Two months after the controversial treadmill-style emissions test became mandatory, state officials yesterday tuned up the testing process, promising motorists a smoother ride -- and continuing the $150 limit on emission-related repairs.
Among the Motor Vehicle Administration's changes, slated to be in place after Oct. 1, are a lift bar to allow cars a nearly bump-free entrance to the treadmill, a television monitor illustrating the test and a personal "greeter" to explain the exam.
Also, those age 70 and over who drive no more than 5,000 miles a year will be exempt from the $12 emissions test -- treadmill or tailpipe -- that must be performed on 2.1 million vehicles every two years.
"We want people to walk away feeling satisfied about the performance," said Gov. Parris N. Glendening, who in May vetoed legislation that would have kept the treadmill test voluntary. "These items are designed to do just that. Our goal has got to be excellence, not just improvement."
His comments came before the state Board of Public Works, which approved the $1.3 million improvements during a lengthy meeting yesterday in Annapolis.
In addition, the board extended by one year the current $9.8 million annual contract with Marta Technologies Inc., a Nashville firm that operates the state's 19 inspection stations, in Baltimore and 13 counties, amid complaints about service in recent years.
But the changes did not go far enough for state Sen. Norman R. Stone Jr., a Baltimore County Democrat, who has often criticized the mandatory treadmill test because of doubts about Marta's ability to test millions of vehicles.
'Should have been done'
"To say they are improving training for the inspectors admits there was a problem," Stone said. "I'm glad to see it's being done. I'm happy about getting some relief for citizens over 70 and keeping the amount to be spent at $150 and installing the lift bars between the treadmill to gently raise and lower the vehicle. It should have been done in the original program."
Yesterday afternoon, MVA Administrator Anne S. Ferro outlined the inspection process changes at a mammoth brick testing station in southwestern Baltimore County, part of a $48 million construction project for Vehicle Emissions Inspection Program (VEIP) facilities.
The enhancements include:
Bars at each station to gently lift vehicles on and off the treadmill. Motorists had complained that the approach to the treadmill was like a large speed bump.
Video monitors to show the emissions being measured, displayed in a way that looks similar to a "Pac Man" video game.
A greeter trained to make the visit to a VEIP station friendlier, in response to complaints about rude employees.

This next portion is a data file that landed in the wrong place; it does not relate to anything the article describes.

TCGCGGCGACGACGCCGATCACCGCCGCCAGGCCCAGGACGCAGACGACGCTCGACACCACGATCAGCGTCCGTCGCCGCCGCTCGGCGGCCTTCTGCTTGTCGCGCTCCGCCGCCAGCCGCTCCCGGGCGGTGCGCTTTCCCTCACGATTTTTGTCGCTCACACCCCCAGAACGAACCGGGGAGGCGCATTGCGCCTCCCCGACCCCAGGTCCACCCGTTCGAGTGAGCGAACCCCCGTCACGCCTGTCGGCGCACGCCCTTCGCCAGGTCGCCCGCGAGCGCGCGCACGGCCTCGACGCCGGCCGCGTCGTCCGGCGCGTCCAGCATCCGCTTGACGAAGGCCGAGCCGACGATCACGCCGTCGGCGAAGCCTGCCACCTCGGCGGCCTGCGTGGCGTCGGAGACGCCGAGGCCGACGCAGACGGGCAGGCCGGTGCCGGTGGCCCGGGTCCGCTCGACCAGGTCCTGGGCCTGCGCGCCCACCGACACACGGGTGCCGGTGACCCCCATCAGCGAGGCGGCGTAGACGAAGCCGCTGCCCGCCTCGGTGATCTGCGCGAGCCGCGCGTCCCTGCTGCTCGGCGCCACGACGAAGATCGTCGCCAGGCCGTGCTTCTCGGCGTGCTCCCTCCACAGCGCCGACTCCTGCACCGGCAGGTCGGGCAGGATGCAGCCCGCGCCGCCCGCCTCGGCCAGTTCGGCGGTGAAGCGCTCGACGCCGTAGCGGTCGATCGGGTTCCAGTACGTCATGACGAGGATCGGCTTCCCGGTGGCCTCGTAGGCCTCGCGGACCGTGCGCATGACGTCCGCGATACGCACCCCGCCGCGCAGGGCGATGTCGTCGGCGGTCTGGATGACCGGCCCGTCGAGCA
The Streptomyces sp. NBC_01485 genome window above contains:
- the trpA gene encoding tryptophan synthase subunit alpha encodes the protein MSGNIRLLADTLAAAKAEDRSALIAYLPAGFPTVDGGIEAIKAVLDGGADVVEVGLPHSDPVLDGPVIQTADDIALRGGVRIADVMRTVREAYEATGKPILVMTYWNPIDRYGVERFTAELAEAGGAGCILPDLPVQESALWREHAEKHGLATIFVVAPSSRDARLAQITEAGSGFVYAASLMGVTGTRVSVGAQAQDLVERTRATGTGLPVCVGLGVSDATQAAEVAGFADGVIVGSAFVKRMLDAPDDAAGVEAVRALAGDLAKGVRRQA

The controversial treadmill test, required for all vehicles starting with model year 1984, is designed to measure exhaust levels of smog-forming hydrocarbons and nitrogen oxides while a vehicles' wheels spin on rollers for up to four minutes.
Vehicles that fail that test or the tailpipe test still will be subject to emissions-related repairs, such as a tuneup or a new muffler, totaling no more than $150 -- a cap expected to last through 1999.
If repairs are made and a vehicle continues to fail, the vehicle receives a two-year waiver.
Four-wheel and all-wheel-drive vehicles still will be tested on a four-wheel-drive treadmill at each station.
Ferro also endorsed Marta's ability to perform the emissions tests -- a turnaround from last year when the company's track record was flawed by lengthy wait times and more than $240,000 in state fines for poor performance.
'Hammer and handshake'
"We have now established a strong team approach," Ferro said of the state's new confidence in Marta. "Some would describe it as a hammer and a handshake."
Ferro said the average wait time for an emissions exam has been shaved to five minutes, down from last year's average of more than 10 minutes. She added that Marta has implemented a more stringent written test and a skills exam for employees, which in turn will increase the quality of customer service.
"We heard what customers said, and that was 'fix it,' " she said. "Now we have a good program. A sound program."
Ferro said the treadmill, or dynamometer, will aid the state's efforts to reduce air pollution and benefit Marylanders who suffer from lung disease.
State Secretary of the Environment Jane T. Nishida agreed, saying 71 tons of pollutants will be removed from the air each day because of the treadmill exam.
"I applaud the MVA and the Department of Transportation for their leadership," said Nishida, who added that car exhaust has contributed to recent declarations of Code Red by the state Department of the Environment, a designation of poor air quality in the metropolitan area.
Jerry Carter, president of Marta, described the changes as more psychological than practical.
"It is more about perception," Carter said. "We've made major changes in one year. We're real pleased with today's performance."
Pub Date: 7/31/97